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Michael T. H. Wong
Hermeneutics, Neuroscience and Theological Anthropology—A New Way of Talking about Human Experience


Confronted by the various advances in science and technology in the 21st century which shed new insights into the genetics, physiology, psychology and behaviour of man, one cannot but reflect on our understanding the nature of human experience in light of these new breakthroughs. Tracing the journey of the quest of the understanding of the nature of human experience over the centuries, our society has indeed traveled a long way from the pre-modern notion of soul, the early modern notion of mind, the late modern notion of brain and the postmodern notion of self. While these various attempts through theology, philosophy and science to elucidate the nature of human experience have provided profound insights into our very own existence and experience, they continue to represent contradictory and mutually exclusive discourses on the human experience.

The thesis attempts to argue for the usefulness of the notion of multi-layered personal narrative as a new way of talking about human experience. It originates from the reading of the Changeux-Ricoeur Dialogue, What makes us think? which explores where and how science and philosophy meets. It develops from an attempt to formulate a “third discourse” suggested in the Changeux-Ricoeur Dialogue which may bridge science and philosophy and clarify the contemporary role of religion. It involves dialoguing with the theological methodology outlined in Alister McGrath’s Scientific Theology in such formulation.

This notion of multi-layered personal narrative shares the optimism of Jean-Changeux that advances in neuroscience will help us understand and describe human experience and behaviour better. It also shares with Paul Ricoeur his caution that there are limits in the scientific method, and one should not confuse correlation with identity in our interpretation of the scientific data. It adopts McGrath’s notion that both science and theology are looking at the same nature and reality and operating a posteriori. It addresses the problem of dualism (the theological notion of soul and the philosophical notion of mind) but attempts to see that as semantic rather than ontological. It accepts the contribution of science and uses its materialist language but in a way that is methodological and non-reductionist rather than ontological and eliminative (the scientific notion of “nothing but the brain”).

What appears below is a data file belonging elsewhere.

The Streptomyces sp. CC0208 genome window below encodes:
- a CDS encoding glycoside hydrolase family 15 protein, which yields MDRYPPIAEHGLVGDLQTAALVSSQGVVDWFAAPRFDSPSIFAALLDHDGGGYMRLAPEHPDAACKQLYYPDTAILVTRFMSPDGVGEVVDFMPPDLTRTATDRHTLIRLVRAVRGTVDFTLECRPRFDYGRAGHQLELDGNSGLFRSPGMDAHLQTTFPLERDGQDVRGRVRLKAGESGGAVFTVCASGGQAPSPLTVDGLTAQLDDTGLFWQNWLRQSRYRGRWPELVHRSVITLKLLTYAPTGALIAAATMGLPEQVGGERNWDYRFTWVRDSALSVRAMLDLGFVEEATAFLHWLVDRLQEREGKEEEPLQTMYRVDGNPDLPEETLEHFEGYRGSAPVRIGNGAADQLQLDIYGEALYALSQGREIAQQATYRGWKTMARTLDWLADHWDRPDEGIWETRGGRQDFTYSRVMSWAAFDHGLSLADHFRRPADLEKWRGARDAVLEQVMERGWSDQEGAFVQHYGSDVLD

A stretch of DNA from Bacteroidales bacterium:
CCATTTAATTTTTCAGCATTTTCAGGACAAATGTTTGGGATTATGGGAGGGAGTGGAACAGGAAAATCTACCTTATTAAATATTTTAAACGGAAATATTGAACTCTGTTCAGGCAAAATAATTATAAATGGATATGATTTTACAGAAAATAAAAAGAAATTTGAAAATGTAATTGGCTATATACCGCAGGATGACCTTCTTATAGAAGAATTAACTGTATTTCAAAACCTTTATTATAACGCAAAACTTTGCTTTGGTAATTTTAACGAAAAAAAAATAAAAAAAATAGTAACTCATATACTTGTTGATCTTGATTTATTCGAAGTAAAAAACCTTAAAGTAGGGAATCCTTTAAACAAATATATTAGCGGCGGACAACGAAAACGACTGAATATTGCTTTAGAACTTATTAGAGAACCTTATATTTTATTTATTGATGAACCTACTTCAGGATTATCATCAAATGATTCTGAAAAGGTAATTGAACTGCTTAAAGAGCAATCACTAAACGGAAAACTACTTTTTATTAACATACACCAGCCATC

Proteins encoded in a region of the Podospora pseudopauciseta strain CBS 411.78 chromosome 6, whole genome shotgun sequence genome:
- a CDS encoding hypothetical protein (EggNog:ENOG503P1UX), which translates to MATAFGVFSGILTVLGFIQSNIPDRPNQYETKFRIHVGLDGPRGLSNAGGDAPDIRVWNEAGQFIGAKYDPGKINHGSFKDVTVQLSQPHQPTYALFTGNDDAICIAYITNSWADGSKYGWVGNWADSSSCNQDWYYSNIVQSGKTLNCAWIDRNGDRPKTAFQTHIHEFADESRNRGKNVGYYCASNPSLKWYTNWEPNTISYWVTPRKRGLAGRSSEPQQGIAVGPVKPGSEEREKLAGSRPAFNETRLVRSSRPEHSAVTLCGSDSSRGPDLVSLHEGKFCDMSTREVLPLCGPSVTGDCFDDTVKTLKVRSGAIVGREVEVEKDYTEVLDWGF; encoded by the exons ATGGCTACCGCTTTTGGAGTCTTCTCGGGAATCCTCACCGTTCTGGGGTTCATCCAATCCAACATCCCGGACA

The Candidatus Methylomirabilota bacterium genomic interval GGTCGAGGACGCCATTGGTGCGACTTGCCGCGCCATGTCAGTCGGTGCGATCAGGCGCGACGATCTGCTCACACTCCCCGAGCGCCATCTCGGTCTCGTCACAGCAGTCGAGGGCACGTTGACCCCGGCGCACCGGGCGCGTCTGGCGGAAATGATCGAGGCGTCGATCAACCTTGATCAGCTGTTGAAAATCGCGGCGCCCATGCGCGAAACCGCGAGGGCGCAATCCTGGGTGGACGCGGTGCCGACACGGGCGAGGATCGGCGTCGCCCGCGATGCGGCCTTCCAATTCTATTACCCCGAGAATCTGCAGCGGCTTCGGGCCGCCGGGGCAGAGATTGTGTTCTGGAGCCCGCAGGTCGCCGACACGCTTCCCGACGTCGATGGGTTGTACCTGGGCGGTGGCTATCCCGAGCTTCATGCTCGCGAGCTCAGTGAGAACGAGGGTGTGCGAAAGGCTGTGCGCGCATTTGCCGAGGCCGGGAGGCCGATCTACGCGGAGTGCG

This notion of multi-layered personal narrative also considers the issues of postmodernism and deconstruction but approaches that via Ricoeur’s dialectic between hermeneutics of renewal and hermeneutics of suspicion and sees human experience as not just constructed and relative but has a reality base. This dialectic between hermeneutics of renewal and suspicion promotes mediation of apparently mutually exclusive and conflicting discourses into constructive and ongoing dialogues and towards a deeper and better formulated discourse that does not impoverish human experience and does not restrict itself with premature and unwarranted synthesis. It concurs with McGrath’s idea that both science and theology involves provisional modeling (theory) subject to ongoing modifications informed by other advances in other academic disciplines, shifts of traditional paradigm, and changes of the focus of their own community. It is compatible with McGrath’s dialogue with critical realism and the notion of stratification to argue for a multilayered discourse as “ontology informs epistemology.”

Following the optimism of Changeux on sciences, the dialectic between hermeneutics of renewal, and suspicion of Ricoeur and McGrath’s theological method of stratification as informed by critical realism, this notion of multi-layered personal narrative provides a new way of talking about human experience that is informed by the never-ending advances in neuroscience, facilitated by the ongoing dialogue between various discourses through the mediation of the philosophical hermeneutics of renewal and the continuing engagement with a theological anthropology that observes facts and reason.

Michael T. H. Wong is currently Associate Professor of Psychiatry at Monash University and Clinical Director of Inpatient Psychiatric Services at Monash Medical Centre.  He is a medical graduate of University of Hong Kong.  He has been a university teacher, a medical researcher, and a psychiatrist for 20 years in Hong Kong, Toronto, London and Australia.  He is a member of the Royal College of Psychiatrists in the United Kingdom, a Fellow of the Australian and New Zealand College of Psychiatrists, and a Fellow of the Hong Kong Academy of Medicine.  His clinical and research interests are in major mental disorders, brain imaging, clinical psychopharmacology, mental health service delivery and psychiatry in relation to philosophy, culture and religion.  He holds a research Doctor of Medicine degree in brain imaging of violent offending behavior in patients with schizophrenia and a Master of Divinity degree with a major in theology.  He is at present a confirmed PhD candidate at the Monash University Centre for Studies in Religion and Theology.  His thesis is on how hermeneutics promotes dialogues between neuroscience and theology.  He is a Fellow of the Institute of Study of Christianity in an Age of Science and Technology (ISCAST) in Australia, elected in recognition of his contribution to the dialogue between science and faith.


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